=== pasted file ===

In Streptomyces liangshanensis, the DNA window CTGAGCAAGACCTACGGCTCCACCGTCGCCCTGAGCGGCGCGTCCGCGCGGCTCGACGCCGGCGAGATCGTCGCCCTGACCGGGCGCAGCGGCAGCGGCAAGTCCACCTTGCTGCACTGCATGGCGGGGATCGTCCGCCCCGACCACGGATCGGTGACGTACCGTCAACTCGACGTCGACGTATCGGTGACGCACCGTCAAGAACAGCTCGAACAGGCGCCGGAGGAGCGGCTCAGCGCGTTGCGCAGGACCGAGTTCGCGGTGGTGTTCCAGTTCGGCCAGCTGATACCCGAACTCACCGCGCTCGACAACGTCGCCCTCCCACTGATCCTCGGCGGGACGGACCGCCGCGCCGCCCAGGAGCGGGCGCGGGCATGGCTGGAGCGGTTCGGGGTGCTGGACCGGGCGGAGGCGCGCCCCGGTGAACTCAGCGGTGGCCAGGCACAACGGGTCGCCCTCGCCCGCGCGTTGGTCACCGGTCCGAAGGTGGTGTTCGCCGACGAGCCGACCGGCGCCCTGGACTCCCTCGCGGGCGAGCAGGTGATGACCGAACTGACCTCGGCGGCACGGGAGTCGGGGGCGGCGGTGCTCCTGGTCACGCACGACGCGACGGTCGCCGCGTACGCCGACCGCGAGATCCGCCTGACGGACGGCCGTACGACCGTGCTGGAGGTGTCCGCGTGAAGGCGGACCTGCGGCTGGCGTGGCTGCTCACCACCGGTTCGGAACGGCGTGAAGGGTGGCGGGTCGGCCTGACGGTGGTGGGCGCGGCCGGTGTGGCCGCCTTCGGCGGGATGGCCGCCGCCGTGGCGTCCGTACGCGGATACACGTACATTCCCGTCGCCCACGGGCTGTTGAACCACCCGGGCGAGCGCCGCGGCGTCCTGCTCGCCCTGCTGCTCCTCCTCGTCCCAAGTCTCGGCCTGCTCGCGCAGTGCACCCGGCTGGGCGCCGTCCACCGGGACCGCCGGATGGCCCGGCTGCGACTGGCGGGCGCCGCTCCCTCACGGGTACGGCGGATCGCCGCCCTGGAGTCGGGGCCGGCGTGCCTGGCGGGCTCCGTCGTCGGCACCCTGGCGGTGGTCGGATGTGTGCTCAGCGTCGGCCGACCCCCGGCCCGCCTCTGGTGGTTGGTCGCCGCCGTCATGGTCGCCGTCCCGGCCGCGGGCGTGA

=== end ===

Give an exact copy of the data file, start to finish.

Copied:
In Streptomyces liangshanensis, the DNA window CTGAGCAAGACCTACGGCTCCACCGTCGCCCTGAGCGGCGCGTCCGCGCGGCTCGACGCCGGCGAGATCGTCGCCCTGACCGGGCGCAGCGGCAGCGGCAAGTCCACCTTGCTGCACTGCATGGCGGGGATCGTCCGCCCCGACCACGGATCGGTGACGTACCGTCAACTCGACGTCGACGTATCGGTGACGCACCGTCAAGAACAGCTCGAACAGGCGCCGGAGGAGCGGCTCAGCGCGTTGCGCAGGACCGAGTTCGCGGTGGTGTTCCAGTTCGGCCAGCTGATACCCGAACTCACCGCGCTCGACAACGTCGCCCTCCCACTGATCCTCGGCGGGACGGACCGCCGCGCCGCCCAGGAGCGGGCGCGGGCATGGCTGGAGCGGTTCGGGGTGCTGGACCGGGCGGAGGCGCGCCCCGGTGAACTCAGCGGTGGCCAGGCACAACGGGTCGCCCTCGCCCGCGCGTTGGTCACCGGTCCGAAGGTGGTGTTCGCCGACGAGCCGACCGGCGCCCTGGACTCCCTCGCGGGCGAGCAGGTGATGACCGAACTGACCTCGGCGGCACGGGAGTCGGGGGCGGCGGTGCTCCTGGTCACGCACGACGCGACGGTCGCCGCGTACGCCGACCGCGAGATCCGCCTGACGGACGGCCGTACGACCGTGCTGGAGGTGTCCGCGTGAAGGCGGACCTGCGGCTGGCGTGGCTGCTCACCACCGGTTCGGAACGGCGTGAAGGGTGGCGGGTCGGCCTGACGGTGGTGGGCGCGGCCGGTGTGGCCGCCTTCGGCGGGATGGCCGCCGCCGTGGCGTCCGTACGCGGATACACGTACATTCCCGTCGCCCACGGGCTGTTGAACCACCCGGGCGAGCGCCGCGGCGTCCTGCTCGCCCTGCTGCTCCTCCTCGTCCCAAGTCTCGGCCTGCTCGCGCAGTGCACCCGGCTGGGCGCCGTCCACCGGGACCGCCGGATGGCCCGGCTGCGACTGGCGGGCGCCGCTCCCTCACGGGTACGGCGGATCGCCGCCCTGGAGTCGGGGCCGGCGTGCCTGGCGGGCTCCGTCGTCGGCACCCTGGCGGTGGTCGGATGTGTGCTCAGCGTCGGCCGACCCCCGGCCCGCCTCTGGTGGTTGGTCGCCGCCGTCATGGTCGCCGTCCCGGCCGCGGGCGTGA